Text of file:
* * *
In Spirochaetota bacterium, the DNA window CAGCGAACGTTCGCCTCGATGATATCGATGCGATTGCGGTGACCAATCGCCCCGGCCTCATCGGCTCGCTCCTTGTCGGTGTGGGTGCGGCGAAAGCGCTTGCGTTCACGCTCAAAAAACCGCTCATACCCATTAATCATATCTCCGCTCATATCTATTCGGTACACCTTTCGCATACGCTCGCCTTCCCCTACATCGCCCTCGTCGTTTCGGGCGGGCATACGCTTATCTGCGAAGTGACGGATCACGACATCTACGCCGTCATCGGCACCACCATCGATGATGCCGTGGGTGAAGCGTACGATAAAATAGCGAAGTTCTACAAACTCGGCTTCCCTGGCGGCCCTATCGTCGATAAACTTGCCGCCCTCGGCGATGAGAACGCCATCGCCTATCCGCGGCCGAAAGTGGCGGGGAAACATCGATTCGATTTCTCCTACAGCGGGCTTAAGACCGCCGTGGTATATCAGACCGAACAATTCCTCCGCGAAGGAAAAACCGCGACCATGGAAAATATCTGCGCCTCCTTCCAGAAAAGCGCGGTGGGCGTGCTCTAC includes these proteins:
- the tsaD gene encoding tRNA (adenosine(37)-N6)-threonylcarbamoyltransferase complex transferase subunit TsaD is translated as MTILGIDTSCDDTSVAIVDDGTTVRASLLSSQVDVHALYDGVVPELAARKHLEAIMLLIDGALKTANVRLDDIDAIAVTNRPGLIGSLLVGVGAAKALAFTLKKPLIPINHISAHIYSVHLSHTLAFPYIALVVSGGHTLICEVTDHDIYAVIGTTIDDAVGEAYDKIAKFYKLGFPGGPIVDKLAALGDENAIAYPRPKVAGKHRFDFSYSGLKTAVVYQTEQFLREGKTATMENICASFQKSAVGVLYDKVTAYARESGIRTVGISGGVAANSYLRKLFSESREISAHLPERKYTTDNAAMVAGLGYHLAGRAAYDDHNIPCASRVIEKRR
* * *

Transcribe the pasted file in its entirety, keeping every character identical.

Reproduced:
In Spirochaetota bacterium, the DNA window CAGCGAACGTTCGCCTCGATGATATCGATGCGATTGCGGTGACCAATCGCCCCGGCCTCATCGGCTCGCTCCTTGTCGGTGTGGGTGCGGCGAAAGCGCTTGCGTTCACGCTCAAAAAACCGCTCATACCCATTAATCATATCTCCGCTCATATCTATTCGGTACACCTTTCGCATACGCTCGCCTTCCCCTACATCGCCCTCGTCGTTTCGGGCGGGCATACGCTTATCTGCGAAGTGACGGATCACGACATCTACGCCGTCATCGGCACCACCATCGATGATGCCGTGGGTGAAGCGTACGATAAAATAGCGAAGTTCTACAAACTCGGCTTCCCTGGCGGCCCTATCGTCGATAAACTTGCCGCCCTCGGCGATGAGAACGCCATCGCCTATCCGCGGCCGAAAGTGGCGGGGAAACATCGATTCGATTTCTCCTACAGCGGGCTTAAGACCGCCGTGGTATATCAGACCGAACAATTCCTCCGCGAAGGAAAAACCGCGACCATGGAAAATATCTGCGCCTCCTTCCAGAAAAGCGCGGTGGGCGTGCTCTAC includes these proteins:
- the tsaD gene encoding tRNA (adenosine(37)-N6)-threonylcarbamoyltransferase complex transferase subunit TsaD is translated as MTILGIDTSCDDTSVAIVDDGTTVRASLLSSQVDVHALYDGVVPELAARKHLEAIMLLIDGALKTANVRLDDIDAIAVTNRPGLIGSLLVGVGAAKALAFTLKKPLIPINHISAHIYSVHLSHTLAFPYIALVVSGGHTLICEVTDHDIYAVIGTTIDDAVGEAYDKIAKFYKLGFPGGPIVDKLAALGDENAIAYPRPKVAGKHRFDFSYSGLKTAVVYQTEQFLREGKTATMENICASFQKSAVGVLYDKVTAYARESGIRTVGISGGVAANSYLRKLFSESREISAHLPERKYTTDNAAMVAGLGYHLAGRAAYDDHNIPCASRVIEKRR